Basic Commands Every Dog Should Know
Training • Posted on April 5, 2019

A well-trained dog is a happy dog! Dogs are pack animals, and they need to know their place in the family hierarchy. Consistent training from the beginning teaches them that you are the boss. This is invaluable for their safety, as well as the safety and comfort of other people and pets around them. No one enjoys being around a dog who is ill-mannered and disobedient, but an obedient dog can be the sweetest companion you could ask for!

 

Though training can be a daunting task, the up-front work is well worth the lifetime reward of having a four-legged friend who is well-mannered, safe, and trustworthy. Remember that your pup wants to please you; it’s your job to teach him what to do.

 

Here are some basic commands that every well-trained dog should know. You can use whatever words you choose, but your dog should learn to consistently obey the meaning of each of these commands.

 

1. Sit ~ This command puts your dog in a stationary, waiting position so that you know where he is and he is ready to listen. It is useful to prevent jumping, running ahead, or exploring where he shouldn’t.

 

2. Stay ~ This command is a continuation of “sit”, “down”, or any other command you’ve already given. The goal is for your dog to stay in position until you release him with another command (such as “okay” or “come”). The ability to reliably stay is important to prevent impetuous reactions to surroundings, people, or other animals (for instance, bolting after a cat or out of an open door).

 

3. Heel/With me ~ Whatever words you use, this command teaches your dog to stay beside you as you walk. The purpose is to keep her in close proximity and following your cues, so that you know where she is and she is paying attention to you over other distractions.

 

 

4. Down/Lie down ~ This is a useful command for when you need your dog to be out of the way and not underfoot, if he keeps coming back to something after you have asked him to leave it, or if he is barking and won’t stop when you ask him to. This command means that he is lying with belly and all four legs touching the floor or ground. He should stay in this position until you release him with “okay” or “come.”

 

5. Off ~ The purpose of this command is to teach your dog where her boundaries are. It tells her to get out of or off of a place where she should not be, such as on a specific piece of furniture or standing up with paws on a counter. Practicing at home will establish good habits for when your dog is with you elsewhere, especially at someone else’s home.

 

6. Leave it ~ Another tool for enforcing safe boundaries, this command tells your dog when he is touching or playing with something he shouldn’t. Teach him to drop an object and/or come away from it immediately.

 

7. Come ~ Whether you use this word, another word, or your dog’s name, this command is a return call. Your dog should be able to respond consistently, so that you can keep her with you reliably no matter where you go.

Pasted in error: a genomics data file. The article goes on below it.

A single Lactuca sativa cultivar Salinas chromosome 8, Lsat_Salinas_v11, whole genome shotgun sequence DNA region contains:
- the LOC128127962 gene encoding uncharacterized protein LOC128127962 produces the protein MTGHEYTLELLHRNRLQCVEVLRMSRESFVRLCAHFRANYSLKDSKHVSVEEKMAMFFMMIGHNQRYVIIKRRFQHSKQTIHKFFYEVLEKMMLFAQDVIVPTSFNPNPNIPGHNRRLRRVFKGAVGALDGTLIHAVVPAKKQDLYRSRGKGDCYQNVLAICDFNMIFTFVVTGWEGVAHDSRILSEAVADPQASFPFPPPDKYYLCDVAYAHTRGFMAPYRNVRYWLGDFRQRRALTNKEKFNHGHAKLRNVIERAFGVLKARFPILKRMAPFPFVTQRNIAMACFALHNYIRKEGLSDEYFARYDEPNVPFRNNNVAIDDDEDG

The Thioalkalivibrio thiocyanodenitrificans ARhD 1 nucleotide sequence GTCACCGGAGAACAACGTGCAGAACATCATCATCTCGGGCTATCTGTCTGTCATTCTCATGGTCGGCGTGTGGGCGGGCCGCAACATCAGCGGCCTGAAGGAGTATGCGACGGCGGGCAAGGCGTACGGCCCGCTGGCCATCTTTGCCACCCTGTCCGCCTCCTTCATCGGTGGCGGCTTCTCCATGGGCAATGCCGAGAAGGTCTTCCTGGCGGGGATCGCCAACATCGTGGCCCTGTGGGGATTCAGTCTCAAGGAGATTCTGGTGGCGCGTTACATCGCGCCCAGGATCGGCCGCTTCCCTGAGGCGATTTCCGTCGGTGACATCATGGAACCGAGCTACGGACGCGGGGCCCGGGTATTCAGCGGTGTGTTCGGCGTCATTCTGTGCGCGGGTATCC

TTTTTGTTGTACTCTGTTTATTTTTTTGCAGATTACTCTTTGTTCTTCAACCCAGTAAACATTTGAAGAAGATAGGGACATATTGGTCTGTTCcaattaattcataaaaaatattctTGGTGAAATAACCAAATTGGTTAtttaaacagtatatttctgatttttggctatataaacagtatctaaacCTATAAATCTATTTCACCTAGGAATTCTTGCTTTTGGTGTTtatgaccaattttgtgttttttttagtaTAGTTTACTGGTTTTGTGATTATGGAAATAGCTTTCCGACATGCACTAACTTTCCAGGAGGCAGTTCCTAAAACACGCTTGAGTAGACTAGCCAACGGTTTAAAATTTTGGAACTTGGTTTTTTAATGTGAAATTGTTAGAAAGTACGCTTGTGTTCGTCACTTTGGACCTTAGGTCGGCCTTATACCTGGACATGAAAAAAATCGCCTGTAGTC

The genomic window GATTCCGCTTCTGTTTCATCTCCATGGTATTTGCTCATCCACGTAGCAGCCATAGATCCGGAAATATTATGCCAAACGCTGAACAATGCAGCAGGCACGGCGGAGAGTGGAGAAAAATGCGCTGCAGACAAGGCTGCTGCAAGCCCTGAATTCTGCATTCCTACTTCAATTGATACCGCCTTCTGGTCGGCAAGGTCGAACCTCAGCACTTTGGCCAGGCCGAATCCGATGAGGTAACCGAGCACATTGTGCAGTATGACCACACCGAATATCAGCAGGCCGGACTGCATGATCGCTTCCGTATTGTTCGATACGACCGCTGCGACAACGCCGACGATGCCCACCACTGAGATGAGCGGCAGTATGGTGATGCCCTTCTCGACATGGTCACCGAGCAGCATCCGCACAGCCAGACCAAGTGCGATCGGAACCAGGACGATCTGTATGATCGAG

8. Focus ~ This command tells your pup, “Pay attention to me, not to other people or dogs.” It is useful for situations where there are many distractions, or where your dog is likely to be nervous or stressed. It reminds him to focus on you as the leader and not worry about his surroundings.

 

 

9. Leash walking ~ Though not a verbal command per se (though you may use “Heel/With me” while doing it), this is an important skill and a reminder to your dog of who her leader is, which is always uppermost in a dog’s mind: if no one else is leading, she may feel the need to take the lead herself, which can stress everyone involved! If your dog has difficulty with a regular leash, try a Gentle Leader (link: https://www.petsafe.net/gentleleader), which works like a horse bridle, pulling the nose down if your dog pulls. A no-pull harness (link: https://www.petexpertise.com/no-pull-dog-harnesses/) is another option. At Pawsitivity we DO NOT recommend prong collars or choke collars, as they are painful and unsafe: with excessive pulling, they can damage the trachea or esophagus. It is not necessary to use something that hurts to train your dog effectively.

 

10. Responsive obedience ~ For the safety of your dog and others, train your pup to let you take charge in any situation. For example, you should be able to take something out of her mouth without an adverse reaction. You should be able to keep your dog listening to you consistently while around other dogs. Wherever you are, your fur baby needs to know that you are the leader. When she is confident of your leadership, she will relax and follow happily!

 

There are many obedience training methods and resources available. We highly recommend positive reinforcement, which works much better than negative. (Here at the spa, we rarely find it necessary to tell a dog “No” ~ we only say this if a bite is imminent.) Treat training is almost always easiest; dogs are super motivated by food!

 

Teaching your dog to listen, obey, and work with you can be fun and highly rewarding. Enjoy the process of  helping your pup become a confident, well-mannered member of the family. Check back for more details about training in future posts!

 

(Photo credits ~ top: MaggieLovesOrbit; sit: Vincent van Zalinge; leave it: Charles Deluvio; down: Dominik QN; leash walking: Christian Bowen)


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